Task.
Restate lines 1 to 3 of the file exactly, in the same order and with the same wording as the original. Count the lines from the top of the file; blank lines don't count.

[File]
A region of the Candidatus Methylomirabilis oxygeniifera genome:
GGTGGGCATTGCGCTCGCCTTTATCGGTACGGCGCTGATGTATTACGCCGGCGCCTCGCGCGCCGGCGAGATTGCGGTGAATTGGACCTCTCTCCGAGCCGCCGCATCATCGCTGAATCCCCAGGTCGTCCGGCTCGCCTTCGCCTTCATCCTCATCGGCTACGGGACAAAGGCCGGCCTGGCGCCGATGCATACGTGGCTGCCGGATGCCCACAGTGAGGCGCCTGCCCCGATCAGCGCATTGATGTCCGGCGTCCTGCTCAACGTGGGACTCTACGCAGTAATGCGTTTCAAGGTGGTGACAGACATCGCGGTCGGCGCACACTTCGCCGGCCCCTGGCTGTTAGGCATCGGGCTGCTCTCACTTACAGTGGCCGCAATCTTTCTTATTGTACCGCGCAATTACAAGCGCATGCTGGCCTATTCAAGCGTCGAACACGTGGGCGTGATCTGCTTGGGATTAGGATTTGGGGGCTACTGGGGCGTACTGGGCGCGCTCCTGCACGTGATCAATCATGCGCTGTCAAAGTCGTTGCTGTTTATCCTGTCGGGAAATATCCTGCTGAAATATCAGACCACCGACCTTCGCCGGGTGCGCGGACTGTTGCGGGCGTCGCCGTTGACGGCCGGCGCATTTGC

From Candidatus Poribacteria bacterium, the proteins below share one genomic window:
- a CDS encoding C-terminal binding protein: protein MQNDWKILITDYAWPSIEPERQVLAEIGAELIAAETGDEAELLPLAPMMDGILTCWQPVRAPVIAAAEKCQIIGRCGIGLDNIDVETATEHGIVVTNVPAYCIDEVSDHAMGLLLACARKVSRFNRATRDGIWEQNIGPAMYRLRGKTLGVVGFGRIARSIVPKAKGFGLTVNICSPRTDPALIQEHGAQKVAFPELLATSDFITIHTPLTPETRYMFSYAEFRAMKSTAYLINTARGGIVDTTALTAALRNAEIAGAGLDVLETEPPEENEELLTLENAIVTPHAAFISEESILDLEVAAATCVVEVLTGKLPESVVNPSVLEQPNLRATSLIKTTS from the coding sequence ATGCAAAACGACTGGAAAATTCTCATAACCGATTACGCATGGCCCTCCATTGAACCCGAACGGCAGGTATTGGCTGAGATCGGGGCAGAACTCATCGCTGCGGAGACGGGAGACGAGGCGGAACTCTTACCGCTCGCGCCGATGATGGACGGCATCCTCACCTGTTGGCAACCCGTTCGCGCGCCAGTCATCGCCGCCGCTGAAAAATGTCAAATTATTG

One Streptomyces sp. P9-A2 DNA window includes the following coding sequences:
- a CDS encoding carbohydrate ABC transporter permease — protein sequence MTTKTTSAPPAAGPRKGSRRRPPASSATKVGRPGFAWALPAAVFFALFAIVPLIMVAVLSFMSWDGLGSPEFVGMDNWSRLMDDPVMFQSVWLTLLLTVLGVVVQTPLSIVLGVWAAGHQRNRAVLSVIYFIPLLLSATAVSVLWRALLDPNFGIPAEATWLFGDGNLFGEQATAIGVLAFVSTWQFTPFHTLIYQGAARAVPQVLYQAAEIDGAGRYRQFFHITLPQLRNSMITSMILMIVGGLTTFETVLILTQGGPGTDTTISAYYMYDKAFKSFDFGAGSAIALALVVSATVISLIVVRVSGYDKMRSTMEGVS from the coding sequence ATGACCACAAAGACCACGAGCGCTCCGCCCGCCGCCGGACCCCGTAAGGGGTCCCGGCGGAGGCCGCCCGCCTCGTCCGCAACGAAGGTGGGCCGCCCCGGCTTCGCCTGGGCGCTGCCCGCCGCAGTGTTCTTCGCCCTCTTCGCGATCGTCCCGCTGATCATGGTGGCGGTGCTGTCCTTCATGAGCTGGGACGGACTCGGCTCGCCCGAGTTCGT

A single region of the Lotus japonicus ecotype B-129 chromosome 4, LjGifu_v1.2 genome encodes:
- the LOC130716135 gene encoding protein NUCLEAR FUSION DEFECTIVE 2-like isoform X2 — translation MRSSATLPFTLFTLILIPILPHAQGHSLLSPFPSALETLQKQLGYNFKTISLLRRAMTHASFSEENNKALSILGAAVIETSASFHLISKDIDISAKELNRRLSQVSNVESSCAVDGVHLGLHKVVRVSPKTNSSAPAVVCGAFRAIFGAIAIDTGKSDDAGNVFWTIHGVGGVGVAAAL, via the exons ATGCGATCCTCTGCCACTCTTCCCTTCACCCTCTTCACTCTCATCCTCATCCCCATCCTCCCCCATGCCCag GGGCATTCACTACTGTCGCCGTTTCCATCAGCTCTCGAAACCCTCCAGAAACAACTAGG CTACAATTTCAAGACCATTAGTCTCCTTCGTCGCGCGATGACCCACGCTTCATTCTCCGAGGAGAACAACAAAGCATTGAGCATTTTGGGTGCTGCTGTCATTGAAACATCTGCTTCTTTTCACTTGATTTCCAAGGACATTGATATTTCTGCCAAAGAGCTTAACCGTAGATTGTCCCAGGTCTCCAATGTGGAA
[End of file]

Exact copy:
A region of the Candidatus Methylomirabilis oxygeniifera genome:
GGTGGGCATTGCGCTCGCCTTTATCGGTACGGCGCTGATGTATTACGCCGGCGCCTCGCGCGCCGGCGAGATTGCGGTGAATTGGACCTCTCTCCGAGCCGCCGCATCATCGCTGAATCCCCAGGTCGTCCGGCTCGCCTTCGCCTTCATCCTCATCGGCTACGGGACAAAGGCCGGCCTGGCGCCGATGCATACGTGGCTGCCGGATGCCCACAGTGAGGCGCCTGCCCCGATCAGCGCATTGATGTCCGGCGTCCTGCTCAACGTGGGACTCTACGCAGTAATGCGTTTCAAGGTGGTGACAGACATCGCGGTCGGCGCACACTTCGCCGGCCCCTGGCTGTTAGGCATCGGGCTGCTCTCACTTACAGTGGCCGCAATCTTTCTTATTGTACCGCGCAATTACAAGCGCATGCTGGCCTATTCAAGCGTCGAACACGTGGGCGTGATCTGCTTGGGATTAGGATTTGGGGGCTACTGGGGCGTACTGGGCGCGCTCCTGCACGTGATCAATCATGCGCTGTCAAAGTCGTTGCTGTTTATCCTGTCGGGAAATATCCTGCTGAAATATCAGACCACCGACCTTCGCCGGGTGCGCGGACTGTTGCGGGCGTCGCCGTTGACGGCCGGCGCATTTGC

From Candidatus Poribacteria bacterium, the proteins below share one genomic window: